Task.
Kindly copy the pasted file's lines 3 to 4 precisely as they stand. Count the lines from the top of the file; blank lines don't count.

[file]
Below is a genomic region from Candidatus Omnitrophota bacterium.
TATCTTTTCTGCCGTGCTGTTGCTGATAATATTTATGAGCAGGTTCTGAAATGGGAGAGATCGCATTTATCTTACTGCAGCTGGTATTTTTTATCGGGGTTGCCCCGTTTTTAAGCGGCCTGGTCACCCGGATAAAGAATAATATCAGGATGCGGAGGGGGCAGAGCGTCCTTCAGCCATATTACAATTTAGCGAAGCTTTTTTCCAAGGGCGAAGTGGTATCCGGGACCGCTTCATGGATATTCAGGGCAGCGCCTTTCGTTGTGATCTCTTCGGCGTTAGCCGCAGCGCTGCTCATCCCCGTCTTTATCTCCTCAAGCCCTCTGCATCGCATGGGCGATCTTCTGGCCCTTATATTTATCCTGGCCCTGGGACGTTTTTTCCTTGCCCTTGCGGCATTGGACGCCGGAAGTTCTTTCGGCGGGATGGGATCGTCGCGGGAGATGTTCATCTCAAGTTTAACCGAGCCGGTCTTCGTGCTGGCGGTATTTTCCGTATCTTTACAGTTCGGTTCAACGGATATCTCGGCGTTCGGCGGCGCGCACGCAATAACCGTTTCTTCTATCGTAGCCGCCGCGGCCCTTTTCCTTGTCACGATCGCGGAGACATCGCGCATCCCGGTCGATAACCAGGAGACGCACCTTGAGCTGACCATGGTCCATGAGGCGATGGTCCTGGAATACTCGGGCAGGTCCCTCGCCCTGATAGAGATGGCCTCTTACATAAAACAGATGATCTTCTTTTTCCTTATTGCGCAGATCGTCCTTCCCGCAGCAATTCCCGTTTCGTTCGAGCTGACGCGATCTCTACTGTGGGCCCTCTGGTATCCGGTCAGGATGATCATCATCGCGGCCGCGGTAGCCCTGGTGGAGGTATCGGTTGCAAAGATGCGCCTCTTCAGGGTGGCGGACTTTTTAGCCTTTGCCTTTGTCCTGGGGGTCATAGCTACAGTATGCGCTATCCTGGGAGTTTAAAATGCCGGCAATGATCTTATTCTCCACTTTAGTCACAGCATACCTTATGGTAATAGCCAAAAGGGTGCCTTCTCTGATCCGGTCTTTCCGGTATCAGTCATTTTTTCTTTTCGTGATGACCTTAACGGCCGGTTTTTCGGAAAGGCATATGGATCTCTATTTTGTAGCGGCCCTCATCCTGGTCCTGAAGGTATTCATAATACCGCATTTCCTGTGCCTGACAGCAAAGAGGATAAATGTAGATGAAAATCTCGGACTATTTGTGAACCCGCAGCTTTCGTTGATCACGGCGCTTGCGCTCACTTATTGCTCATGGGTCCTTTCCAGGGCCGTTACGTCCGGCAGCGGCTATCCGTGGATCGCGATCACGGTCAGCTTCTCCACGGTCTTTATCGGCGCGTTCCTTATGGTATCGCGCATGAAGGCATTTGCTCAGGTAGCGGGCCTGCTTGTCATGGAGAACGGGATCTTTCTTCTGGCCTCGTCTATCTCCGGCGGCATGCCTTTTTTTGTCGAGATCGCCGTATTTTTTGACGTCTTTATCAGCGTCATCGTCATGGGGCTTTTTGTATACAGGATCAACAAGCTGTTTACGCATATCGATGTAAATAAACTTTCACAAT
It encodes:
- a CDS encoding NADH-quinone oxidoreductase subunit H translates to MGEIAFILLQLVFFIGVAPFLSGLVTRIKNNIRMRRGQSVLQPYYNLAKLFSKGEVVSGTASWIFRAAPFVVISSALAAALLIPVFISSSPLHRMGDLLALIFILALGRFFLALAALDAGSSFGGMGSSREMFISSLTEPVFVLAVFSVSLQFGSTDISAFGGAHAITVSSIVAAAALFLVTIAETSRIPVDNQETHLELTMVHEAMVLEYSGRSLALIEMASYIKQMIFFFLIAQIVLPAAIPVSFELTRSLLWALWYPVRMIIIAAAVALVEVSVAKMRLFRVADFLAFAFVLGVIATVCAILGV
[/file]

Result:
It encodes:
- a CDS encoding NADH-quinone oxidoreductase subunit H translates to MGEIAFILLQLVFFIGVAPFLSGLVTRIKNNIRMRRGQSVLQPYYNLAKLFSKGEVVSGTASWIFRAAPFVVISSALAAALLIPVFISSSPLHRMGDLLALIFILALGRFFLALAALDAGSSFGGMGSSREMFISSLTEPVFVLAVFSVSLQFGSTDISAFGGAHAITVSSIVAAAALFLVTIAETSRIPVDNQETHLELTMVHEAMVLEYSGRSLALIEMASYIKQMIFFFLIAQIVLPAAIPVSFELTRSLLWALWYPVRMIIIAAAVALVEVSVAKMRLFRVADFLAFAFVLGVIATVCAILGV